Nineteen states have passed legislation to make daylight saving time permanent. But those laws won't take effect until Congress makes it legal. And the medical community sees one major problem.
A bipartisan group of senators wants to make daylight saving time permanent. But sleep experts say standard time is better, because it saves morning light and is more in sync with our natural rhythms.
A bill that would keep daylight saving time permanent for the entire nation is now stalled in Congress.
More than a third of U.S. states now support the idea of making daylight saving time permanent. It's already in effect for about eight months of the year.
In a new study, researchers found that deer-vehicle collisions peaked in October and November, partly due to both daylight saving time and deer mating season.
The Senate this week voted with unanimous consent to adopt permanent daylight saving time hours to eliminate the need to change clocks twice a year.
For those wishing for an end to annual clock shifting, this push in Congress is perhaps better late than never. It would still require House approval and President Biden's signature to become law.
Even though winter doesn't slip away until next weekend, time has its marching orders. And in the United States, it's time to "spring" forward. Daylight saving time announces its entrance at 2 a.m. local time Sunday for most of the country.
Legislation the General Assembly passed last March adopting year-round daylight saving time won’t take effect unless and until Congress makes the change at the national level.
The General Assembly decided Wednesday to leave the standard versus daylight saving time debate up to Congress. On the final day of this year’s legislative session, the state Senate voted 45-6 to put Georgia on daylight saving time permanently.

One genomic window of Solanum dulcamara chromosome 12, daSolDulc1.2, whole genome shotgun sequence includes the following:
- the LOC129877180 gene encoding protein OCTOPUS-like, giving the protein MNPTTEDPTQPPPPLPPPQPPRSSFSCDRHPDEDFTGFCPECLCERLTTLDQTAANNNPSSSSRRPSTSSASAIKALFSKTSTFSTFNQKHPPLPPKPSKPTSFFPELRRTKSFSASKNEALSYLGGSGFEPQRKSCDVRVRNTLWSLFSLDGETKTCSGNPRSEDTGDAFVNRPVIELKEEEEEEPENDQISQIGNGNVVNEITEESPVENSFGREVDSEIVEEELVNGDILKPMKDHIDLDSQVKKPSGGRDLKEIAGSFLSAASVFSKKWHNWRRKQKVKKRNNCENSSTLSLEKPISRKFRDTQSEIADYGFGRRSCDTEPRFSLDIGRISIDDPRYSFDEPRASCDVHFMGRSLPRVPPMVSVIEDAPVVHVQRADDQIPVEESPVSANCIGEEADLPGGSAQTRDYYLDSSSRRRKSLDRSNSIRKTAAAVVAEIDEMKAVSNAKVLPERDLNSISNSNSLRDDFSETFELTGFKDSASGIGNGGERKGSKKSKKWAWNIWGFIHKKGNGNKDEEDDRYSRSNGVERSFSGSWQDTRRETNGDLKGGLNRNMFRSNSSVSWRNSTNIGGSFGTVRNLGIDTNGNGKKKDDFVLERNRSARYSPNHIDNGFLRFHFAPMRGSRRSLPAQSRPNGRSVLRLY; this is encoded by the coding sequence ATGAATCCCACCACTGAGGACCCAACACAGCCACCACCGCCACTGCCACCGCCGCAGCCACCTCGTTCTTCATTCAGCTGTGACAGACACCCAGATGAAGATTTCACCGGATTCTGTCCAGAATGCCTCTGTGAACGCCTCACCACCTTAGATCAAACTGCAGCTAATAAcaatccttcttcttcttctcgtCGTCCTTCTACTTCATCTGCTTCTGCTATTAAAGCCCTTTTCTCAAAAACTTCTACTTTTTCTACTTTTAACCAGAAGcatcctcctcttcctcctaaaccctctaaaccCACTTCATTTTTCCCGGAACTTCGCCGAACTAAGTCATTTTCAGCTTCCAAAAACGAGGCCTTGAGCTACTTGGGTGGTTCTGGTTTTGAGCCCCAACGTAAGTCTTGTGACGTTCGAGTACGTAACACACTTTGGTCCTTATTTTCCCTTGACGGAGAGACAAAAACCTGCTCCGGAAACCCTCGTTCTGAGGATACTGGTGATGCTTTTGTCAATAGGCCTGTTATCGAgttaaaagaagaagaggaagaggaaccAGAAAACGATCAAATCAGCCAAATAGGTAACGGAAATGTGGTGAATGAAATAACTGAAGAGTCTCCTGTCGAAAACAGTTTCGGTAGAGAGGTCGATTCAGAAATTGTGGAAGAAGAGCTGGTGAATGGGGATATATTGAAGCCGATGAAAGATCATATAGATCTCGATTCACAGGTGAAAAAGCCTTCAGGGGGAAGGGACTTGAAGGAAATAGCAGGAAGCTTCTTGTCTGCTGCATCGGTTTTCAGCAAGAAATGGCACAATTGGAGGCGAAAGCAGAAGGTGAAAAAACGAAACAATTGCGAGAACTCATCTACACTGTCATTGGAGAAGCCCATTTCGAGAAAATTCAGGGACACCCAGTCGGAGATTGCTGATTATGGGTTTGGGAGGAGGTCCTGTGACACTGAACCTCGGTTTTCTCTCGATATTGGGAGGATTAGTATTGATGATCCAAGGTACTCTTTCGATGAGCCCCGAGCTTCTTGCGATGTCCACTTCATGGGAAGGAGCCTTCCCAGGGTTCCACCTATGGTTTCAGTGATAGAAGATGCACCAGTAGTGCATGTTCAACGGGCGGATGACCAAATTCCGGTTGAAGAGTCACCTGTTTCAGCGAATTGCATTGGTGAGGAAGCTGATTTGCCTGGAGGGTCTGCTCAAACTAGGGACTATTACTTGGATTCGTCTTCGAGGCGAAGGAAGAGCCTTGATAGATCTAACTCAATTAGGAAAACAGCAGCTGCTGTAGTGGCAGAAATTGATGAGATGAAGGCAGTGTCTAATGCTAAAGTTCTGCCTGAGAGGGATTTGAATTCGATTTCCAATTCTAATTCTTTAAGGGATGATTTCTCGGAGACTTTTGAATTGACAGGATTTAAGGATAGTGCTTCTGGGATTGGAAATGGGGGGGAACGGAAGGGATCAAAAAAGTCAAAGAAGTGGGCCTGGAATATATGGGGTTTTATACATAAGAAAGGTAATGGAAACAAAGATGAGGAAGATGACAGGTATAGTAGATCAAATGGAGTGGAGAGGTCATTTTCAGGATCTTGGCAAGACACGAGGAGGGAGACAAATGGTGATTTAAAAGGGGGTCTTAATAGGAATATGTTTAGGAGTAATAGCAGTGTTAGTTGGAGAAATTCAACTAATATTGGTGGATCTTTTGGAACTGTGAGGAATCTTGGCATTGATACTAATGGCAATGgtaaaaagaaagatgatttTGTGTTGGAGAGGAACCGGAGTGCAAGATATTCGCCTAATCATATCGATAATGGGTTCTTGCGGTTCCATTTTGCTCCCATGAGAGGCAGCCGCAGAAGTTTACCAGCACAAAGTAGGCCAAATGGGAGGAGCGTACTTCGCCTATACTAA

A debate in the Georgia House and Senate over whether Georgia should observe standard or daylight saving time all year continues to rage entering the last day of this year’s legislative session.
Sen. Marco Rubio is among a group of lawmakers pushing to make daylight saving time permanent. Some states have passed similar measures, but they need federal approval for them to take effect.
People across Georgia will likely feel groggy and mixed up after setting their clocks back an hour for daylight saving time on Sunday, but the biannual time change is more than just an annoyance for some, says Woodstock Republican state Rep. Wes Cantrell.
The Georgia State Senate passed legislation that would stop Georgians from changing their clocks twice a year. Senate Bill 100 would move Georgia to standard time year-round.
Georgia would observe standard time all year long under legislation that cleared a state Senate committee Wednesday.
Senate Bill 100 would do away with the current practice of switching back and forth between standard time and daylight saving time every six months.